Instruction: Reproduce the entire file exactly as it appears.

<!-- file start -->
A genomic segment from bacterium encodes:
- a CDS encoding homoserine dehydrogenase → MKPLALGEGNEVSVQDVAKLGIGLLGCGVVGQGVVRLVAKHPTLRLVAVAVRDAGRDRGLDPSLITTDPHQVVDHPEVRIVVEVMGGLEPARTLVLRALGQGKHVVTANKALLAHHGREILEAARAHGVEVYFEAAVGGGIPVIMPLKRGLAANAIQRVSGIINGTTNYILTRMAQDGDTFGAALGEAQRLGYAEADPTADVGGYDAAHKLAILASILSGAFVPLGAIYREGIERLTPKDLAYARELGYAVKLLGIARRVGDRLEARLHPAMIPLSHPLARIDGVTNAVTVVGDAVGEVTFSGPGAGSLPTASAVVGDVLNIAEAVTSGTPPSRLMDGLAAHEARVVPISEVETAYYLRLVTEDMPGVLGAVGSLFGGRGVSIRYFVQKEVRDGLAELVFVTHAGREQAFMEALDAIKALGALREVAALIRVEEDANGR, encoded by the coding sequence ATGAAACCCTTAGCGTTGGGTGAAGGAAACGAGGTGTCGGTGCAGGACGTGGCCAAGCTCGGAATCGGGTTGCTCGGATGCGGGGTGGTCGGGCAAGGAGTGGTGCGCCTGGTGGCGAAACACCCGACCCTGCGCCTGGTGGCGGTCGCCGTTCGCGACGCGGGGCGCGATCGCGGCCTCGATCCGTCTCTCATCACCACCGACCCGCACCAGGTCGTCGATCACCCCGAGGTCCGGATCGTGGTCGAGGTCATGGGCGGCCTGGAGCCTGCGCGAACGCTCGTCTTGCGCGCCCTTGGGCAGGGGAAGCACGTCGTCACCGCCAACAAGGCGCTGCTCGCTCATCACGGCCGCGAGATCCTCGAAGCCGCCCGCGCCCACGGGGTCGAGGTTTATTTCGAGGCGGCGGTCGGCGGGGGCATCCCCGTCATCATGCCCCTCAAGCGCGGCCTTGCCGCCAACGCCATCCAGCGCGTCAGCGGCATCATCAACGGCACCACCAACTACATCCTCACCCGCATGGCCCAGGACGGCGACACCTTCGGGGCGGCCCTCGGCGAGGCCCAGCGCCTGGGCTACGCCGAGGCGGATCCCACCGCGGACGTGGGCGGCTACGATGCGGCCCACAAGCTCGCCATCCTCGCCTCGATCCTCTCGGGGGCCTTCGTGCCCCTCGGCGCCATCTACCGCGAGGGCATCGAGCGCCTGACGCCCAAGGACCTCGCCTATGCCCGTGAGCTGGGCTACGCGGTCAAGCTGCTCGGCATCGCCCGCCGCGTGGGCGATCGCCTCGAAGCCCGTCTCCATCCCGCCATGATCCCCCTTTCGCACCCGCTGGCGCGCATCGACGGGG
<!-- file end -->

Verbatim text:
A genomic segment from bacterium encodes:
- a CDS encoding homoserine dehydrogenase → MKPLALGEGNEVSVQDVAKLGIGLLGCGVVGQGVVRLVAKHPTLRLVAVAVRDAGRDRGLDPSLITTDPHQVVDHPEVRIVVEVMGGLEPARTLVLRALGQGKHVVTANKALLAHHGREILEAARAHGVEVYFEAAVGGGIPVIMPLKRGLAANAIQRVSGIINGTTNYILTRMAQDGDTFGAALGEAQRLGYAEADPTADVGGYDAAHKLAILASILSGAFVPLGAIYREGIERLTPKDLAYARELGYAVKLLGIARRVGDRLEARLHPAMIPLSHPLARIDGVTNAVTVVGDAVGEVTFSGPGAGSLPTASAVVGDVLNIAEAVTSGTPPSRLMDGLAAHEARVVPISEVETAYYLRLVTEDMPGVLGAVGSLFGGRGVSIRYFVQKEVRDGLAELVFVTHAGREQAFMEALDAIKALGALREVAALIRVEEDANGR, encoded by the coding sequence ATGAAACCCTTAGCGTTGGGTGAAGGAAACGAGGTGTCGGTGCAGGACGTGGCCAAGCTCGGAATCGGGTTGCTCGGATGCGGGGTGGTCGGGCAAGGAGTGGTGCGCCTGGTGGCGAAACACCCGACCCTGCGCCTGGTGGCGGTCGCCGTTCGCGACGCGGGGCGCGATCGCGGCCTCGATCCGTCTCTCATCACCACCGACCCGCACCAGGTCGTCGATCACCCCGAGGTCCGGATCGTGGTCGAGGTCATGGGCGGCCTGGAGCCTGCGCGAACGCTCGTCTTGCGCGCCCTTGGGCAGGGGAAGCACGTCGTCACCGCCAACAAGGCGCTGCTCGCTCATCACGGCCGCGAGATCCTCGAAGCCGCCCGCGCCCACGGGGTCGAGGTTTATTTCGAGGCGGCGGTCGGCGGGGGCATCCCCGTCATCATGCCCCTCAAGCGCGGCCTTGCCGCCAACGCCATCCAGCGCGTCAGCGGCATCATCAACGGCACCACCAACTACATCCTCACCCGCATGGCCCAGGACGGCGACACCTTCGGGGCGGCCCTCGGCGAGGCCCAGCGCCTGGGCTACGCCGAGGCGGATCCCACCGCGGACGTGGGCGGCTACGATGCGGCCCACAAGCTCGCCATCCTCGCCTCGATCCTCTCGGGGGCCTTCGTGCCCCTCGGCGCCATCTACCGCGAGGGCATCGAGCGCCTGACGCCCAAGGACCTCGCCTATGCCCGTGAGCTGGGCTACGCGGTCAAGCTGCTCGGCATCGCCCGCCGCGTGGGCGATCGCCTCGAAGCCCGTCTCCATCCCGCCATGATCCCCCTTTCGCACCCGCTGGCGCGCATCGACGGGG